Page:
There was a cocooned decadence which defined Uptown NYC in the 1970’s. It was over-the-top with no risk. Imitation Woman gets that as the exuberance is on display but within there is a reminder it isn’t as safe as you think.

Leslie Girard

Imitation Man is rough around the edges right away. Black pepper and nutmeg create a piquant reminder you aren’t Uptown anymore. You shrug your shoulders into your black leather jacket. Mme Girard infuses it with castoreum to make it seem like the snarl from any Punk waiting for a show in the Bowery. Then some of those Upper East Side “tourists” come slumming, trailing their floral smells of rose and powdery orris; trying to live life on the wild side for a night. The real scents of the area return with vetiver and patchouli leading the charge. Underneath it all is a simmering myrrh, a resinous bit of rebellion in progress.

At this point the Punks were just finding their footing as Downtown was about to put its Doc Martens footprint on the music scene. Imitation Man captures the burgeoning scene just before it is discovered.

I like both versions of Imitation, there is an authenticity which tracks with my memory of NYC in the 1970’s.

Disclosure: this review is based on press samples provided by Amouage.

Mark Behnke

New Perfume Review Amouage Figment Woman- Aria in the Key of Tuberose

Tuberose has been having a moment in perfumery over the last eighteen months. Most of those fragrances have concentrated on reining in the most boisterous of the white flowers. Finding ways to make it less extroverted to appeal to a wider swath of fragrance consumers. Thankfully Amouage operates under a different set of principles. Under the creative direction of Christopher Chong, the perfumes under his guidance do not want to be introverted. The ethos of the brand has almost been, “Where’s the line? Okay let me take one step over it.” It makes Amouage near the top as a brand which stands for a specific aesthetic. Figment Woman displays this using tuberose.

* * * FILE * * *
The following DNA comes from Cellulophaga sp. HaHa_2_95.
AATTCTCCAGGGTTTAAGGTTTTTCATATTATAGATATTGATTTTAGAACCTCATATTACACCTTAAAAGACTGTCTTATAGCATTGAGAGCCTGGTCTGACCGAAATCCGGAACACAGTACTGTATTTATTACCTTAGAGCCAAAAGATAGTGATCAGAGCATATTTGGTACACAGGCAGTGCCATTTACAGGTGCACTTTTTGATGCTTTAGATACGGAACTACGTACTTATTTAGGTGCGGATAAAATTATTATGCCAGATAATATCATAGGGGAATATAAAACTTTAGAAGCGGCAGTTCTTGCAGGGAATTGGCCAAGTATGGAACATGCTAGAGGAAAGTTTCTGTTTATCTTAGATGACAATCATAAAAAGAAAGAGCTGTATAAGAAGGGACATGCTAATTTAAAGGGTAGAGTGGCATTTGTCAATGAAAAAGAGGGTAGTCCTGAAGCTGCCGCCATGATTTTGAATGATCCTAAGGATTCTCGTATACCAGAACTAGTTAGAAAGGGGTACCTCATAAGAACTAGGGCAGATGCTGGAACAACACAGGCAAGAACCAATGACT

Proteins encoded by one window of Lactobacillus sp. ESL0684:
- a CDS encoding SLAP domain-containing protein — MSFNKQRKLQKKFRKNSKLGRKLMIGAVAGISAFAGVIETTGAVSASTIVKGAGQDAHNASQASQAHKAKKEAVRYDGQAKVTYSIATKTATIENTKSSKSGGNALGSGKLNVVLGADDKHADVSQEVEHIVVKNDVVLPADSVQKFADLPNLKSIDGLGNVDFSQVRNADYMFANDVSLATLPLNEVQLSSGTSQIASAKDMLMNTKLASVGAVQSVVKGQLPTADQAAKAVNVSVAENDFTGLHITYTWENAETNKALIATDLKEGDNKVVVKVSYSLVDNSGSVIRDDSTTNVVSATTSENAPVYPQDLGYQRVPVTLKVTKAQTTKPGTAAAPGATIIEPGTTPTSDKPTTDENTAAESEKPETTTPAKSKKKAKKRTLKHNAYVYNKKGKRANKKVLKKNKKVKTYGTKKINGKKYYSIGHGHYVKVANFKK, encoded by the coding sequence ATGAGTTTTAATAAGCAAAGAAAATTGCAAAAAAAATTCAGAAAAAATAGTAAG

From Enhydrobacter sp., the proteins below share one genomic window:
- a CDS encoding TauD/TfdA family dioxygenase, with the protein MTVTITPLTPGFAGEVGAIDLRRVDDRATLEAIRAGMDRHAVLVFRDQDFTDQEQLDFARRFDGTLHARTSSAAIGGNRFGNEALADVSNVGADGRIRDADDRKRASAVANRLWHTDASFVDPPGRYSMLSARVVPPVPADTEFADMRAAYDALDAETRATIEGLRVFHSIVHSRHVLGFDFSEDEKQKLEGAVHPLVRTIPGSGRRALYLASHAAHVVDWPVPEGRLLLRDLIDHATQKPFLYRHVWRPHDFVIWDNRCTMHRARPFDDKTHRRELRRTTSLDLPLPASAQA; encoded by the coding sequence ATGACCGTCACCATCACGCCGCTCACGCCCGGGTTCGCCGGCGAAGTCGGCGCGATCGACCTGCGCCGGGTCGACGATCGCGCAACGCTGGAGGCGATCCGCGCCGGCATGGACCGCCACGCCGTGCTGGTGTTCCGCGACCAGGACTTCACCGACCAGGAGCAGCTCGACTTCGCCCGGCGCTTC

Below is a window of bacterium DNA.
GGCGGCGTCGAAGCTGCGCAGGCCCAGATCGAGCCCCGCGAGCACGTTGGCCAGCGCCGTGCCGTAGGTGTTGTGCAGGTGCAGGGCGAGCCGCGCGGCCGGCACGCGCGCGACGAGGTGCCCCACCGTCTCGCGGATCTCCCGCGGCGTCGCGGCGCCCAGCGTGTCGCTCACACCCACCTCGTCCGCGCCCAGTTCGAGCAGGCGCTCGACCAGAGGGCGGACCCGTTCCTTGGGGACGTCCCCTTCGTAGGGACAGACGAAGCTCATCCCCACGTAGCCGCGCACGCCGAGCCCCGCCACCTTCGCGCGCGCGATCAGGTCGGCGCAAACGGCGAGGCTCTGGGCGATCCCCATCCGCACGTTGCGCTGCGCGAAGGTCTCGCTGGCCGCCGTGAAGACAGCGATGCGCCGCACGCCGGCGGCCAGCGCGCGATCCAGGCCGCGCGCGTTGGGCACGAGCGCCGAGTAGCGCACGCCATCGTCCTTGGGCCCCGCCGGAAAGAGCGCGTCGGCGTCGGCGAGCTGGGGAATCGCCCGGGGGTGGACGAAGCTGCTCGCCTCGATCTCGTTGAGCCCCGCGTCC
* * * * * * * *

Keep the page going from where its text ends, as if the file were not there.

Christopher Chong

I was surprised that Figment Woman is only the fourth Amouage perfume to contain tuberose. The others are: Ubar, Opus I, and Honour Woman. In those tuberose is but a contributor. Figment Woman is all about the tuberose. Collaborating with perfumers Dorothee Piot and Karine Vinchon-Spehner; Mr. Chong has realized an aria in the key of tuberose.

Dorothee Piot

Using an opera term for known aficionado Mr. Chong is easy but when I wore Figment Woman it was the strong voice of tuberose which sings throughout the day. The perfumers have sourced a full spectrum tuberose allowing it all the room in the world to fill up. It is so overbearing if you spray it on paper that is all you will think is here. It isn’t until it was on my skin that I realized there were some supporting singers for that tuberose diva.

Karine Vinchon-Spehner

Upon first applying Figment Woman it is another white flower which provides the warm-up; gardenia. The perfumers choose to take the strong green thread within the gardenia and bracket it with saffron and Szechuan pepper. It provides an entry point for the diva to take the stage and with a deep breath she begins to sing; right from the top of her range. This is a gorgeous tuberose absolute that ripples with indolic energy. An array of other florals tune the effect as jasmine, orange blossom, and ylang-ylang provide some background vocals. Then the sticky green blackcurrant bud latches on to the green of the tuberose and elevates it. What is waiting to meet it is iris and papyrus. The orris makes it earthier while the papyrus provides a veil of green in a higher octave. It all ends as patchouli and incense provide a foundation.

Figment Woman has 24-hour longevity and above average sillage.

I had forgotten how much I enjoy the unfettered power of tuberose mainly because everyone seems to be running away from it. Thankfully Mr. Chong’s Amouage would rather provide a stage for tuberose to perform upon.

Disclosure: This review is based on a press sample provided by Amouage.

-Mark Behnke

New Perfume Review Amouage Figment Man- Studying Serenity